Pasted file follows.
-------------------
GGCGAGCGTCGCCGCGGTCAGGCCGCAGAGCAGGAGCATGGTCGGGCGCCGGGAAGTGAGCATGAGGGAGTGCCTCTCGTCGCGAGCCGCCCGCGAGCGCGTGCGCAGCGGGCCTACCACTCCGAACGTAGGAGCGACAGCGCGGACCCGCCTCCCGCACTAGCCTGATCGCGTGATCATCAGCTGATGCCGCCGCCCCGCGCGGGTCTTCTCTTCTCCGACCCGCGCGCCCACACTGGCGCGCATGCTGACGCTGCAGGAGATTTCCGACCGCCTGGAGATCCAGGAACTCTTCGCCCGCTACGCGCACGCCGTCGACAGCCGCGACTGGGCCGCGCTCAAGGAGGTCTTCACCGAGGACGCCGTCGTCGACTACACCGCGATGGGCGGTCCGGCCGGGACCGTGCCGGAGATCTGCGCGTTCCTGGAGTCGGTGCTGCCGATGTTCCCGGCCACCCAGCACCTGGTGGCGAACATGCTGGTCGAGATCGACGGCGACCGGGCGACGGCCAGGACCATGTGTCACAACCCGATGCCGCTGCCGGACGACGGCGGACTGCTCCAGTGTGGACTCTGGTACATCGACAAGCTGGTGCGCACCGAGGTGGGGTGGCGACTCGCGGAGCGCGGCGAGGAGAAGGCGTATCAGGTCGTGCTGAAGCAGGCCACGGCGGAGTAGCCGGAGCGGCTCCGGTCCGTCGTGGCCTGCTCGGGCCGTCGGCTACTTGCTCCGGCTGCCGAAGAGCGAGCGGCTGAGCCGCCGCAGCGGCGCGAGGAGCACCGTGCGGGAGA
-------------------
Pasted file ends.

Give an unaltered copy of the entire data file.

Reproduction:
GGCGAGCGTCGCCGCGGTCAGGCCGCAGAGCAGGAGCATGGTCGGGCGCCGGGAAGTGAGCATGAGGGAGTGCCTCTCGTCGCGAGCCGCCCGCGAGCGCGTGCGCAGCGGGCCTACCACTCCGAACGTAGGAGCGACAGCGCGGACCCGCCTCCCGCACTAGCCTGATCGCGTGATCATCAGCTGATGCCGCCGCCCCGCGCGGGTCTTCTCTTCTCCGACCCGCGCGCCCACACTGGCGCGCATGCTGACGCTGCAGGAGATTTCCGACCGCCTGGAGATCCAGGAACTCTTCGCCCGCTACGCGCACGCCGTCGACAGCCGCGACTGGGCCGCGCTCAAGGAGGTCTTCACCGAGGACGCCGTCGTCGACTACACCGCGATGGGCGGTCCGGCCGGGACCGTGCCGGAGATCTGCGCGTTCCTGGAGTCGGTGCTGCCGATGTTCCCGGCCACCCAGCACCTGGTGGCGAACATGCTGGTCGAGATCGACGGCGACCGGGCGACGGCCAGGACCATGTGTCACAACCCGATGCCGCTGCCGGACGACGGCGGACTGCTCCAGTGTGGACTCTGGTACATCGACAAGCTGGTGCGCACCGAGGTGGGGTGGCGACTCGCGGAGCGCGGCGAGGAGAAGGCGTATCAGGTCGTGCTGAAGCAGGCCACGGCGGAGTAGCCGGAGCGGCTCCGGTCCGTCGTGGCCTGCTCGGGCCGTCGGCTACTTGCTCCGGCTGCCGAAGAGCGAGCGGCTGAGCCGCCGCAGCGGCGCGAGGAGCACCGTGCGGGAGA